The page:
By Chris Daly
So, Keith Olbermann of MSNBC has already nearly served his sentence for donating a total of $7,200 to Democrats.
First things first: The conditions under which he works are not a matter of theory, or constitutional interpretation, or wishful thinking, or anything else. He has a contract, which requires him to abide by NBC News policies. Any time a journalist accepts a check in return for full-time employment, he or she is no longer a free agent. If you take the money, you accept the rules. If you don’t like them, you can quit (and regain all your freedoms, except the freedom to cash those paychecks). So, that part of this flap is a no-brainer.
Still, we may want to step back from that and ask the broader question: In general, is it a good idea for journalists to donate to political candidates? (And a corollary: is it an equally good idea for reporters as for columnists or other opinion-mongers?)
Opinions vary (as they should). Some journalists have never bought into the ideal of political neutrality. There is a long tradition of advocacy journalism in America — in fact, it goes back much further in our history than the professional/objective model.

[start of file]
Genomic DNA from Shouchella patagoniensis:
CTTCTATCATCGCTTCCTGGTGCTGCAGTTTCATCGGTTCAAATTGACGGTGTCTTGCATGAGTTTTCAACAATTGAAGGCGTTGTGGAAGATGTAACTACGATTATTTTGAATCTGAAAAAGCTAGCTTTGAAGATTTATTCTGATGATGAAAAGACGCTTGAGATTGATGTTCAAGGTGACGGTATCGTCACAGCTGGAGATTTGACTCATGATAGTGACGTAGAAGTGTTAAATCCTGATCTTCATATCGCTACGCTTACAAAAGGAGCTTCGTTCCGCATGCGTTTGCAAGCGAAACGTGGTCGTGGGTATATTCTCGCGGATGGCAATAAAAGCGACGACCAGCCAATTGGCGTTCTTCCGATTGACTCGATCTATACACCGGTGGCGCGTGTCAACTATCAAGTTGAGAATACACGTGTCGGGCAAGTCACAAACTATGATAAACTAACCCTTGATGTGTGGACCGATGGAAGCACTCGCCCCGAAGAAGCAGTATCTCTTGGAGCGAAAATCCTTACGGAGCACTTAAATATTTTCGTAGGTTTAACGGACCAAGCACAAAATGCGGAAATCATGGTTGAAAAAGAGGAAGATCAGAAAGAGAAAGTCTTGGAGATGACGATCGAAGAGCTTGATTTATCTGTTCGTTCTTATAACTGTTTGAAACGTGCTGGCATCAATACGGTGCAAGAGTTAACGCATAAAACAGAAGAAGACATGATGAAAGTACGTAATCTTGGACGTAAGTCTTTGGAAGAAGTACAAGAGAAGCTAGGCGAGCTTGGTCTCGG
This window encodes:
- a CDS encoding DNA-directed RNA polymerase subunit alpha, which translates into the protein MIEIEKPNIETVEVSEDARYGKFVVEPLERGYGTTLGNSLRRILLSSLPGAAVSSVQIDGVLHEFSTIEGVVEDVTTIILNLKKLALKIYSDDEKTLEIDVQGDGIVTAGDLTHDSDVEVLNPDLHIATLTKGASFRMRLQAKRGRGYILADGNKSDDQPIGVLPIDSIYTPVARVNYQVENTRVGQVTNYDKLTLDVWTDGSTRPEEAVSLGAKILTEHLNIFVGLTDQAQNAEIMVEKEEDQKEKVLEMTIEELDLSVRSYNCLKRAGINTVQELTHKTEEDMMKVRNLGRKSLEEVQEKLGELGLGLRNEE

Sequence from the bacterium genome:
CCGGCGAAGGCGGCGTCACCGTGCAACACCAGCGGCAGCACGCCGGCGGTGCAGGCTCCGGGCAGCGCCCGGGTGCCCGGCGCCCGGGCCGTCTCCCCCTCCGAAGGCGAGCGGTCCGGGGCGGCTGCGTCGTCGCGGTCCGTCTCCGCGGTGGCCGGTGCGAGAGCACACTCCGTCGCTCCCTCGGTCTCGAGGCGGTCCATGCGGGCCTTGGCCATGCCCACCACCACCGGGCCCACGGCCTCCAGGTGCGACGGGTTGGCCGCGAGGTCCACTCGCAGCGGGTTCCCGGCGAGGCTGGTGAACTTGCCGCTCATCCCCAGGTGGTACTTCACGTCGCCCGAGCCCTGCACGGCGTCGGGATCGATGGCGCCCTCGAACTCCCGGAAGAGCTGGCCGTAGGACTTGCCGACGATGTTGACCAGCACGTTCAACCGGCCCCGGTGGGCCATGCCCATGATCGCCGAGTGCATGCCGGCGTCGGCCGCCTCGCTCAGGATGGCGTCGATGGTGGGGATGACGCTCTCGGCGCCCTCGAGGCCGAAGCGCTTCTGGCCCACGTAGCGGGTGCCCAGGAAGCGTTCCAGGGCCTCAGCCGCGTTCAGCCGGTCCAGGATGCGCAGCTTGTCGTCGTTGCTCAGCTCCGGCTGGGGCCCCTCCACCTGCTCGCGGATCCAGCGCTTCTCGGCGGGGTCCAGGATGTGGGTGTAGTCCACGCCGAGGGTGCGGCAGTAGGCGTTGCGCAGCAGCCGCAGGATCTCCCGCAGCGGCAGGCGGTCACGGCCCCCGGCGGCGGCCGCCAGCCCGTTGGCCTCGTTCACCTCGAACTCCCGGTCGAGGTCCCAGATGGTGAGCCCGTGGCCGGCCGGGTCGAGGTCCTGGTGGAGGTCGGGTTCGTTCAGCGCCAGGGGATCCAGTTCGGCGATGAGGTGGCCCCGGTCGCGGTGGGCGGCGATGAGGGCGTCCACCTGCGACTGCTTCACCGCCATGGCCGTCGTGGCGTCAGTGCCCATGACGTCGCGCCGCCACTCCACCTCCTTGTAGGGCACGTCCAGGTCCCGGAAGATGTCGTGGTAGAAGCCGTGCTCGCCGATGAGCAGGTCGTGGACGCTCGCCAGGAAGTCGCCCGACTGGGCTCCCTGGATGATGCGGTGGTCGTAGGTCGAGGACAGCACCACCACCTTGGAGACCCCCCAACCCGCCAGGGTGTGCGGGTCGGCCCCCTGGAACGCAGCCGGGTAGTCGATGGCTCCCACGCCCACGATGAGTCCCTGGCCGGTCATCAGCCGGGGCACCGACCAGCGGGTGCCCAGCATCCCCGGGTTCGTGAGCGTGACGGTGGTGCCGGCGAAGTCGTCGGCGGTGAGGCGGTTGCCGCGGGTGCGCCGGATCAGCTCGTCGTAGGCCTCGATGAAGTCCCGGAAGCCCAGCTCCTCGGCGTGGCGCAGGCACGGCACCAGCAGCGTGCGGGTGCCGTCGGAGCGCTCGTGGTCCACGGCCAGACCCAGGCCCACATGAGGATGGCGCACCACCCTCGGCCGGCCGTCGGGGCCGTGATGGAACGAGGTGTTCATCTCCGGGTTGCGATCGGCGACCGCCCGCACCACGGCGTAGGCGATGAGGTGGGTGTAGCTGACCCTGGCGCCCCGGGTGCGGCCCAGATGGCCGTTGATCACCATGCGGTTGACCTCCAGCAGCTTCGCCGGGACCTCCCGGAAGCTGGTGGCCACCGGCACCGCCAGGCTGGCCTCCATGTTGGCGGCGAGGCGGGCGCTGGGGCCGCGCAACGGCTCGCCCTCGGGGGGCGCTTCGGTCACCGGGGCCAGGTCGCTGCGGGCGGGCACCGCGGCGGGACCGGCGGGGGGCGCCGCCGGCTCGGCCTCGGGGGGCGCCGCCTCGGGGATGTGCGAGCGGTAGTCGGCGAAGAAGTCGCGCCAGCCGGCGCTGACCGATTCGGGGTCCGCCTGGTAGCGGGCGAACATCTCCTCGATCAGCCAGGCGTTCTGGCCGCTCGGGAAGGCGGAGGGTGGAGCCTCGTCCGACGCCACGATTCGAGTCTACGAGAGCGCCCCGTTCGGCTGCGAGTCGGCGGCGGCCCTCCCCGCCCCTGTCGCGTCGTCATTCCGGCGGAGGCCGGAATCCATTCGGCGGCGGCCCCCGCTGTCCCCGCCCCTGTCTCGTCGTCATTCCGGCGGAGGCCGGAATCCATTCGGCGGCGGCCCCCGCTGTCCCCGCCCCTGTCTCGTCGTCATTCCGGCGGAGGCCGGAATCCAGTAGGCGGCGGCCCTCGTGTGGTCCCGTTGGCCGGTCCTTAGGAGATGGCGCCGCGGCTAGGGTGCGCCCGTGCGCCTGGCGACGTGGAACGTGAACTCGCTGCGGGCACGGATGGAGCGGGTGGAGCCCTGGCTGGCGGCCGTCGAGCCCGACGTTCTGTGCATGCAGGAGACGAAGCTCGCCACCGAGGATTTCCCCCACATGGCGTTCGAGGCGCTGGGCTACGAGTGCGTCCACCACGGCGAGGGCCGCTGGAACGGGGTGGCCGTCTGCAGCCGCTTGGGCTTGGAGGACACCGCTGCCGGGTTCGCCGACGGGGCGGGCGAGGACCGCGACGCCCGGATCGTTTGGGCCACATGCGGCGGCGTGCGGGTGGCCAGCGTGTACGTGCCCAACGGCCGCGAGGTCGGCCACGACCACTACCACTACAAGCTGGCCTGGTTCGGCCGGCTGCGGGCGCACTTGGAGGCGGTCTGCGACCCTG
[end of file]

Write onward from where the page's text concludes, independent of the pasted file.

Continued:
Fox News, for example, apparently does not impose a no-giving rule on its talent. Thus, not only did Rupert Murdoch donate to conservatives this season, so did Sean Hannity — without any punishment.
Back to Olbermann and MSNBC. He broke a company policy and got punished. That was the company’s prerogative, but was it a good idea? Was it hypocritical?
I would say there is a blatant double-standard, based on the track record of political donations by NBC executives. Find out about NBC president Robert Wright here. Go to the FEC records to see the donation record of Wright’s boss, Jeffrey Immelt, the chairman and CEO of GE (which still owns NBC).
It seems to me that an argument can be made for banning and for allowing donations. What I can’t see is why it is OK to ban donations by the help but allow donations by the top brass.